Well I've now finished the last two stories in skeleton Crew, The ballad of the flexible bullet and The reach.
flexible bullet I did rather like. The start is ponderous and most of the people at the cocktail party are just place holders really to react to the story the old editer is telling, but the story he tells is quite a unique one.
I did spot some typical kingisms, like the obsession with writers and writing, though some of the observations about madness were fun.
Beware! spoiling spoilers ahoy!
One thing I found a little odd was that King randomly imply the little boy was controlled by something perhaps the evil Fornits, however he just seemed to be behaving like a typical sadistic six year old brat, indeed while Redge the writer waaaay over board with shooting at the kid, not to mention shooting his wife twice, I can't blame him for getting irritated when he sees a child behaving like a monster upon finding a helpless alien creature.
One thing I did find a bit odd in this story as well was the way he dealt, or didn't deal with women, at the cocktail party though he names both women (and interestingly enough not the men), they are still only talked about in narration as "the writer's wife" and "the agent's wife" which was a little off, especially since he makes the point of how nice a person the writer's wife is.
Similarly, Jayne, Redge the insane author's wife we're told a lot about that is admirable, in particular how she loves her husband, however other than doing laundry and writing pleading letters to the editer on her husbands' behalf we didn't really see her do much or have a lot of personality of her own, which contrasted rather oddly with how much she was talked about.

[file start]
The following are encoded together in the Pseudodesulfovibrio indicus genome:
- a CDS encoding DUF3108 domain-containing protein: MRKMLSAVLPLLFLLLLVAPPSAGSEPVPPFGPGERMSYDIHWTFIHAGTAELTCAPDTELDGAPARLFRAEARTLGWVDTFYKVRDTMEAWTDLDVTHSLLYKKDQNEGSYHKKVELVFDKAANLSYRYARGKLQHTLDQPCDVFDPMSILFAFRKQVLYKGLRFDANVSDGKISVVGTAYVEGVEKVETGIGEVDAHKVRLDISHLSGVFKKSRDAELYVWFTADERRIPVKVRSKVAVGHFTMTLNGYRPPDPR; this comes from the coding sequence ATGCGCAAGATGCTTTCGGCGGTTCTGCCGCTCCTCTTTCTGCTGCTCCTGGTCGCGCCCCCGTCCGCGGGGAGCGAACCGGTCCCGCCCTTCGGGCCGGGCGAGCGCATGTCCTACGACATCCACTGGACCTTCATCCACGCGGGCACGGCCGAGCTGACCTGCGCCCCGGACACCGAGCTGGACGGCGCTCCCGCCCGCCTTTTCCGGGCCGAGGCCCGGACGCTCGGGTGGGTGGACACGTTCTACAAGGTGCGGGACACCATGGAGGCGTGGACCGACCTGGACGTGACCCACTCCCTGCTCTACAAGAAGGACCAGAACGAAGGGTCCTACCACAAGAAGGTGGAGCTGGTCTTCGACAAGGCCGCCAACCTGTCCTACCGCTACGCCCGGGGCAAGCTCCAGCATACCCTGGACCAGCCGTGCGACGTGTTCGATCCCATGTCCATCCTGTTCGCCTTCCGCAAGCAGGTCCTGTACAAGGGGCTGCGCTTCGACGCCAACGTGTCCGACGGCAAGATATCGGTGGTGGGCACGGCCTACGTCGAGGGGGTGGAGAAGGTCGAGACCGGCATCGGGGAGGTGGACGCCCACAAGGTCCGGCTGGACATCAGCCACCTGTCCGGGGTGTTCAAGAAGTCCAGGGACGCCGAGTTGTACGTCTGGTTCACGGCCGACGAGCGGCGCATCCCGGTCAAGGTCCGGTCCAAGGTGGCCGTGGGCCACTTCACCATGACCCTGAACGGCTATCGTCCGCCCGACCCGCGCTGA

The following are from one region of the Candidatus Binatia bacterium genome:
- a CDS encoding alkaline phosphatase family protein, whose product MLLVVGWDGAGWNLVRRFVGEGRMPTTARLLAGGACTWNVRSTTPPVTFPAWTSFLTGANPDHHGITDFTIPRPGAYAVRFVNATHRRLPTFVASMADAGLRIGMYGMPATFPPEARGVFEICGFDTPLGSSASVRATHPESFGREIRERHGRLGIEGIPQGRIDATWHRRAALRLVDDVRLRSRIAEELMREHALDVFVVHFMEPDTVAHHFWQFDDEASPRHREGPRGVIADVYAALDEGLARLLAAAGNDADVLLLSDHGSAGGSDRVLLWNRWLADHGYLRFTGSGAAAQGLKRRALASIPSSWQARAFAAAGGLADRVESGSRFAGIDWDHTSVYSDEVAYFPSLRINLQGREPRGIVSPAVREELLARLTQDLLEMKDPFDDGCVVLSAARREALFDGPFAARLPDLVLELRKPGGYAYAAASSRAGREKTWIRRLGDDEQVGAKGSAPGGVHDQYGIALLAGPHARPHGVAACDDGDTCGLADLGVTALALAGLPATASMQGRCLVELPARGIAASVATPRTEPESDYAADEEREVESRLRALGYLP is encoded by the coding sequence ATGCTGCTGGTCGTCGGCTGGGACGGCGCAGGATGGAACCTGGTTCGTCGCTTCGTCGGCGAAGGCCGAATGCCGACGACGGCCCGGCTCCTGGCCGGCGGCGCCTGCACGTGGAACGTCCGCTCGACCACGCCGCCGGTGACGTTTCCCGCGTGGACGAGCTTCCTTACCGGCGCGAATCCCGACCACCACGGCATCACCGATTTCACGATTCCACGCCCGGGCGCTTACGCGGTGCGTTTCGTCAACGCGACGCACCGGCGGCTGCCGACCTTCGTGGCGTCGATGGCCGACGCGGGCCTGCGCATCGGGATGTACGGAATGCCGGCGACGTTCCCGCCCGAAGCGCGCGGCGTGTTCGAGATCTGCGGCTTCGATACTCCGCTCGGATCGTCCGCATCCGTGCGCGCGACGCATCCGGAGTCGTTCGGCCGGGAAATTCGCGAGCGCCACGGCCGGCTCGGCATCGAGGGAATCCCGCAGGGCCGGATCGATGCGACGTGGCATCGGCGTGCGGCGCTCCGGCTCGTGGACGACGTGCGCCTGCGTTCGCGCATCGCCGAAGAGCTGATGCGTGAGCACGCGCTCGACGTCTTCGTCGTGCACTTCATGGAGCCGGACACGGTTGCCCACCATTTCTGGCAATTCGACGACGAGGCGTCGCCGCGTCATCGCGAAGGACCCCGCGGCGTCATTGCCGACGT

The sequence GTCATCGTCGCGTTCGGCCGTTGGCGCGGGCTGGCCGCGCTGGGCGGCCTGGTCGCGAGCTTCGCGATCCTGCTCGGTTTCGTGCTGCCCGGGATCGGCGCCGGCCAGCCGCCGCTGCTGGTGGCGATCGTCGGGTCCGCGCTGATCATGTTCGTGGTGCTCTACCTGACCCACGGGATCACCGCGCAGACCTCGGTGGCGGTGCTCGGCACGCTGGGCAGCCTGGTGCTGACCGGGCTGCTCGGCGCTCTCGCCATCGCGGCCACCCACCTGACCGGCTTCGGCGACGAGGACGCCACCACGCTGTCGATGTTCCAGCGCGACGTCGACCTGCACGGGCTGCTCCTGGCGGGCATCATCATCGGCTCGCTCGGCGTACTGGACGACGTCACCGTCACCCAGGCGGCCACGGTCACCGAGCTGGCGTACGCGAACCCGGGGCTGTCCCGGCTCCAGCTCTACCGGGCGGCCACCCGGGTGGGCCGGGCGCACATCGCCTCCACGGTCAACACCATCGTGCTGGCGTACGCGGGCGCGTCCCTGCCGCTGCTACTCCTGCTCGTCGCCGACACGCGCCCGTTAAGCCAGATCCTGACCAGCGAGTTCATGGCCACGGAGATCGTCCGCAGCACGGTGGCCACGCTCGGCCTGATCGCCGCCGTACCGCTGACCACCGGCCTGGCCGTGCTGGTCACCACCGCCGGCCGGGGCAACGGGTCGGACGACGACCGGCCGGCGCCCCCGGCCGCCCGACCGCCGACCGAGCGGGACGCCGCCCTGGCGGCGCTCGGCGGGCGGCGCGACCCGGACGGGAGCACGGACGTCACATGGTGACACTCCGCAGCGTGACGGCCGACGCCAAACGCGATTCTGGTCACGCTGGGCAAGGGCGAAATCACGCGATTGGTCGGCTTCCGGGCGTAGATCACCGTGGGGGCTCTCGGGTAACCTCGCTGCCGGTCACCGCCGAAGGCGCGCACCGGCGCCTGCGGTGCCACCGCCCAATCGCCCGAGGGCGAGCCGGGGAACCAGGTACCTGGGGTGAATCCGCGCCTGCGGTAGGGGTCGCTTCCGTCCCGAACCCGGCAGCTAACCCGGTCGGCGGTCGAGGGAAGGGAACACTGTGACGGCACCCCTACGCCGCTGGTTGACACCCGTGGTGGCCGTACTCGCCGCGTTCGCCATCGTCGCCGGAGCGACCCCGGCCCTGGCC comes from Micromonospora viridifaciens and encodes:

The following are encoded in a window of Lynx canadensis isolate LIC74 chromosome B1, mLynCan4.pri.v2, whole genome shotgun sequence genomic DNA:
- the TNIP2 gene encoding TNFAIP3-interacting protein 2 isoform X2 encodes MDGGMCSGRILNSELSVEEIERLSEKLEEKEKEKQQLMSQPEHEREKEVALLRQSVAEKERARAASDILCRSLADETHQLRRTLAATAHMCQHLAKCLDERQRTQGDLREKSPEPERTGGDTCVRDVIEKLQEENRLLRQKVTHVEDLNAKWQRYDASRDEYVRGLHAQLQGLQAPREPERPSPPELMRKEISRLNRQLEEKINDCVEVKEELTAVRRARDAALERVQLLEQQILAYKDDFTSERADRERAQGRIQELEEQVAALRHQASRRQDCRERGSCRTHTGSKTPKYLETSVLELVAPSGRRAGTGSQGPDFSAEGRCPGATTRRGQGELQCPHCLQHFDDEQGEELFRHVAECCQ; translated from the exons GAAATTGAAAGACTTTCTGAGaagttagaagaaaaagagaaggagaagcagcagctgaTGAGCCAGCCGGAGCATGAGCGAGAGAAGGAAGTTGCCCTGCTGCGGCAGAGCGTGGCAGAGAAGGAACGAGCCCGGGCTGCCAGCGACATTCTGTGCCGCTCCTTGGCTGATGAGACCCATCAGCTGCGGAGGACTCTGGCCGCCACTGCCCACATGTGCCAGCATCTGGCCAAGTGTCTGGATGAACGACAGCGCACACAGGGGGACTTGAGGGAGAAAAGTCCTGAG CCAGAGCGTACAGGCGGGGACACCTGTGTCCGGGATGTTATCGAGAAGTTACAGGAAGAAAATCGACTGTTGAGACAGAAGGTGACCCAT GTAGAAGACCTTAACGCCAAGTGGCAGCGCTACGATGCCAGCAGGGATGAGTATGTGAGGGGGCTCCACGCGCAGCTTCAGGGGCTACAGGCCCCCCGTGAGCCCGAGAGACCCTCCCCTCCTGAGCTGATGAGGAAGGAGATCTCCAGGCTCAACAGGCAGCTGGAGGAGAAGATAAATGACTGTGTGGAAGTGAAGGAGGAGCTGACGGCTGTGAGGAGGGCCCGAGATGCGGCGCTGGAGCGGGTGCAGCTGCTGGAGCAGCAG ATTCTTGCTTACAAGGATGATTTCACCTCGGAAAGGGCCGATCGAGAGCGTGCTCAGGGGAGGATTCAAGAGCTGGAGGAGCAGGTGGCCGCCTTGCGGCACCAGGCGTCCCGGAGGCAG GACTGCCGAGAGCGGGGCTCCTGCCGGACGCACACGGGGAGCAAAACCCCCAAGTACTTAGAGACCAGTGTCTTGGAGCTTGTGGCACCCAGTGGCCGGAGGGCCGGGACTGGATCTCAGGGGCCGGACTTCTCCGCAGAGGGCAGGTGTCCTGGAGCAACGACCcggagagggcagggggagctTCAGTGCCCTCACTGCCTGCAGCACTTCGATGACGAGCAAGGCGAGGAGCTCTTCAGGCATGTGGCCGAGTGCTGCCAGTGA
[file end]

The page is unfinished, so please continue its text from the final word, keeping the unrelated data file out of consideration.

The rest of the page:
This in fairness is something I've seen with some of Kings' female characters, but it struck me as odd here given how much of a part Jayne plays in the story.
The reach was cute, and surprisingly gentle for King. There is something though that troubles me about the story and it took me a while to put my finger on it. It is almost too! folksy for it's own good. The hole "the island takes care of its own" and all the "this is cousin Jo who's mother I knew" the insularity, even down to when the ghosts turned up I actually found a little more unsettling just in terms of how and completely inward looking it is, especially with how King tells us that the people on the island are quite happy to murder physically handicapped babies just as readily as child molesters.
Maybe its me I don't know, but I've always found that "this place looks after its own, the local geographical feature of note is in person x's bones, all the men have same job like their fathers before them and all the women exist to look after the homes like their mo thers" a bit disconcerting, if not actually slightly repellent.
Then again for someone who grew up in a large city and then moved a large university and now has friends all over the country maybe its just an environmental difference.
Next up, later today my lady and I will start the green mile, I'll likely save my comments on until we've finished it.
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